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Thanks for visiting the Digital Workplace Group (DWG) website. You'll see this post may refer to the "Intranet Benchmarking Forum (IBF)," the "Digital Workplace Forum (DWF)" or "IBF Live." But that doesn't match our website name!

In a nutshell, we merged IBF and DWF into one service and changed our name to "Digital Workplace Group." The new name represents the broader set of services we've grown to offer, beyond an original focus on just intranets. We also changed the name of our monthly webinar from "IBF Live" to "Digital Workplace Live."

Although we've relabelled things, we're proud of our decade+ history and have left this page intact. Enjoy your time on our site and please contact us with any questions or comments.

Helen Day posted earlier on this blog about using
your intranet to gather bright ideas
– in effect an online suggestions box.
I once learned a great tip from Mark Turrell of Imaginatik, which he described as the
"Little Mermaid Effect". The inspiration came from an employee that
was rushing out of the office to buy Disney’s video while it was on release –
if he missed it then he’d have to wait years for it to become available again.
This event approach works really well for ideas too. It can generate in a few
weeks the same number of ideas as a normal suggestions box gets in a year because
it galvanises people into acting on their thoughts.

"The event approach has a number of benefits
over the ‘perpetual’ method of idea collection:

  • Executive
    attention – executives lose interest in projects if there are delays in getting
  • Top quality
    review team – the best people are more willing to give their time if the time
    commitment is limited
  • No procrastination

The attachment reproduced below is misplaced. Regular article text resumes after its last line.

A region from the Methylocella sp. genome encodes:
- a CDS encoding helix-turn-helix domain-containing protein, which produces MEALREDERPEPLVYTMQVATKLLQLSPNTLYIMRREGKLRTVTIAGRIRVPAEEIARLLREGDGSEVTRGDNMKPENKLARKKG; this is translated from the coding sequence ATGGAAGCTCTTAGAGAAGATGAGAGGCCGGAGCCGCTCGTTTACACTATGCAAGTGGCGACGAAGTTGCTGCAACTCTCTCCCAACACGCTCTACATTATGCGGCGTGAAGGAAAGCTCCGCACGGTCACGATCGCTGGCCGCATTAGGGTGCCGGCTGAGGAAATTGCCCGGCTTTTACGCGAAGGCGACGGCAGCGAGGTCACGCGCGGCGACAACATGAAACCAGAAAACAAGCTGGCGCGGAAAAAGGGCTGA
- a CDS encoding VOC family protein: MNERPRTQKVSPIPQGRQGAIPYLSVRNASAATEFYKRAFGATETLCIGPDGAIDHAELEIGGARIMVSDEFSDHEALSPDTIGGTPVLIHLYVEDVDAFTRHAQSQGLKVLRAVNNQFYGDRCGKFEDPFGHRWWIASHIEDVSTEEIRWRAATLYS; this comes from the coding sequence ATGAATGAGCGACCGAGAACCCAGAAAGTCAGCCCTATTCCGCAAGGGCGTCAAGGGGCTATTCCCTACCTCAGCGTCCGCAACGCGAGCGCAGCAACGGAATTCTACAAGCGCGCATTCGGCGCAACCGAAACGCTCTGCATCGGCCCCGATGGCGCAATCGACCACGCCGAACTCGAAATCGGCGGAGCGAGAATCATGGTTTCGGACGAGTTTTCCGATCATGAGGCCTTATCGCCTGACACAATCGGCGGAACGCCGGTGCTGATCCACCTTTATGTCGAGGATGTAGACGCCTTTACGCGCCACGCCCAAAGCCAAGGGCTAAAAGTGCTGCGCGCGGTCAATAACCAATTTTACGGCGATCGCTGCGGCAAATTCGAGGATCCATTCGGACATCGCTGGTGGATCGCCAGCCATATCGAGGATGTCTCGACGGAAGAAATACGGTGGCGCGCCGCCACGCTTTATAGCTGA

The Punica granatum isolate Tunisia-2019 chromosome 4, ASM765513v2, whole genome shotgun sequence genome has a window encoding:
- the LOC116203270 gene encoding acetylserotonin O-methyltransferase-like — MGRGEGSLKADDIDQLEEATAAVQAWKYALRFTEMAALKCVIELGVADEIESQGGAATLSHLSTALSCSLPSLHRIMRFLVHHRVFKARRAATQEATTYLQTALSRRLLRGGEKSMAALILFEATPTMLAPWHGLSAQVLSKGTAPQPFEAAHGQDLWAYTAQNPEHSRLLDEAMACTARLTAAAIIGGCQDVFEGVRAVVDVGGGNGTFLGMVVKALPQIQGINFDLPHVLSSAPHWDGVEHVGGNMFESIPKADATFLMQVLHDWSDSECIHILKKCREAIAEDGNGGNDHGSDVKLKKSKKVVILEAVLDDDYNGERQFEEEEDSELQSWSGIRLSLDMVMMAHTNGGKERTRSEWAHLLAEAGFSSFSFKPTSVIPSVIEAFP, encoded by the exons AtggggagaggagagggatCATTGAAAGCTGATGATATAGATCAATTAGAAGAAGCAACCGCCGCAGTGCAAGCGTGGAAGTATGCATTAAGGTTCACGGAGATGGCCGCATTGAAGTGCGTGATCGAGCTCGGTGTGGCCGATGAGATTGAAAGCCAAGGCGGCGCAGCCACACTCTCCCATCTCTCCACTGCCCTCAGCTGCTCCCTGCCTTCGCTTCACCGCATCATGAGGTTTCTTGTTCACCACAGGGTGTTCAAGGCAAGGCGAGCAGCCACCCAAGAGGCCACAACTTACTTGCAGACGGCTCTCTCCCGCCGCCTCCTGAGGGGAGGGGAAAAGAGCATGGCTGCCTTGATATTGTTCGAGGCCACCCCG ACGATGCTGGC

– people have to contribute their ideas quickly or else they will miss their
    window of opportunity
  • Focus on
    implementation – the hand-over period at the end is critical"


About the author

Nancy Goebel - DWG's Managing Director for Member & Benchmarking ServicesNancy Goebel is DWG’s Managing Director for Member Services. In addition to heading up service delivery, she is responsible for member engagement, retention and growth. Nancy also sits on DWG’s Board of Directors.

Prior to joining the Digital Workplace Group, Nancy was a accomplished executive at JPMorgan Chase where she built and led a global team in desigining and implementing an award-winning intranet. She also led digital enablement and business re-engineering initiatives.

Outside work, Nancy is a wine maker, fundraiser, meditator, wife and mother of two.

Connect with Nancy on Twitter: @nancyatdwg or on Google +.


  1. I’ve supported an ideation intranet site in a consumer packaged goods company that was entirely based around events, as described in your post. The marketing department would run idea generation events inviting employees to submit ideas around specific areas that were strategically important to the brand or category. This worked very well, especially when prizes were offered for the best ideas submitted. The main issue the system faced was in providing feedback. If a system is generating hundreds if not thousands of ideas, it becomes very difficult to provide meaninful feedback and follow up to all those employees who have spent time submitting their ideas. This is where a lot or resource was spent initially. In fact, I think it is more important to manage people’s expectations up front and tell them that they won’t get lots of feedback. This issue is very closely linked to another problem with idea suggestion tools. Senior management always want to see evidence that a tool like this is useful. It’s very difficult to point at an idea that has made it to market as a finished product and be able to say “this product started off life as an idea submitted to the suggestion box on the intranet”.

  2. Sam Marshall

    Thanks for your comments Dan – both problems are very true. One way to tackle the feedback issue would be to allow peer-reviewing e.g. star ratings. It would give a greater sense of recognition and help float up the promising ideas too.
    Time-to-market can be a big problem if that’s the only acceptable proof. But I’ve seen ideation events (like IBM Jams) on organizational improvements where the value of a suggestion can be more immediately recognised.

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